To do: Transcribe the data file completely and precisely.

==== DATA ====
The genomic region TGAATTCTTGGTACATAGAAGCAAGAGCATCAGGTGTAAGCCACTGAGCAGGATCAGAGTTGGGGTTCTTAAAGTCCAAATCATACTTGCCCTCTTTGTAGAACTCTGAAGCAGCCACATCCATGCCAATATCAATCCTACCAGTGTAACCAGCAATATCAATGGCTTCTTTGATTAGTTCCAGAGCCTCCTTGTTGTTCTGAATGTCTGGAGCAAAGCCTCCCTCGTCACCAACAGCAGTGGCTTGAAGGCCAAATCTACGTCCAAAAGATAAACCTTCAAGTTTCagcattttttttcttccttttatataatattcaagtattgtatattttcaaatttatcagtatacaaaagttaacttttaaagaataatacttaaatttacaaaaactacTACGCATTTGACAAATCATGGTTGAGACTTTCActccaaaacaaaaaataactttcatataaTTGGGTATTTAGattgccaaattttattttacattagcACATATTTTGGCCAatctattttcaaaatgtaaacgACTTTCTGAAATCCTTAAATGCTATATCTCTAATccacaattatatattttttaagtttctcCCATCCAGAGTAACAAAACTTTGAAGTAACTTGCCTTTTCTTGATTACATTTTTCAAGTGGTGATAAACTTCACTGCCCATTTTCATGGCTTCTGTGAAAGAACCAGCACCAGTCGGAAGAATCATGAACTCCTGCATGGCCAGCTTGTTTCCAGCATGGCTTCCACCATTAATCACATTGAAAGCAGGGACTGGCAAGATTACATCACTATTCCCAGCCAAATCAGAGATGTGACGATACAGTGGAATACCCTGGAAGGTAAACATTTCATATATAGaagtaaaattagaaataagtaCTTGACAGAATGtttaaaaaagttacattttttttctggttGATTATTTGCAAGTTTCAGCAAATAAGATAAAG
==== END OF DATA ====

The genomic region TGAATTCTTGGTACATAGAAGCAAGAGCATCAGGTGTAAGCCACTGAGCAGGATCAGAGTTGGGGTTCTTAAAGTCCAAATCATACTTGCCCTCTTTGTAGAACTCTGAAGCAGCCACATCCATGCCAATATCAATCCTACCAGTGTAACCAGCAATATCAATGGCTTCTTTGATTAGTTCCAGAGCCTCCTTGTTGTTCTGAATGTCTGGAGCAAAGCCTCCCTCGTCACCAACAGCAGTGGCTTGAAGGCCAAATCTACGTCCAAAAGATAAACCTTCAAGTTTCagcattttttttcttccttttatataatattcaagtattgtatattttcaaatttatcagtatacaaaagttaacttttaaagaataatacttaaatttacaaaaactacTACGCATTTGACAAATCATGGTTGAGACTTTCActccaaaacaaaaaataactttcatataaTTGGGTATTTAGattgccaaattttattttacattagcACATATTTTGGCCAatctattttcaaaatgtaaacgACTTTCTGAAATCCTTAAATGCTATATCTCTAATccacaattatatattttttaagtttctcCCATCCAGAGTAACAAAACTTTGAAGTAACTTGCCTTTTCTTGATTACATTTTTCAAGTGGTGATAAACTTCACTGCCCATTTTCATGGCTTCTGTGAAAGAACCAGCACCAGTCGGAAGAATCATGAACTCCTGCATGGCCAGCTTGTTTCCAGCATGGCTTCCACCATTAATCACATTGAAAGCAGGGACTGGCAAGATTACATCACTATTCCCAGCCAAATCAGAGATGTGACGATACAGTGGAATACCCTGGAAGGTAAACATTTCATATATAGaagtaaaattagaaataagtaCTTGACAGAATGtttaaaaaagttacattttttttctggttGATTATTTGCAAGTTTCAGCAAATAAGATAAAG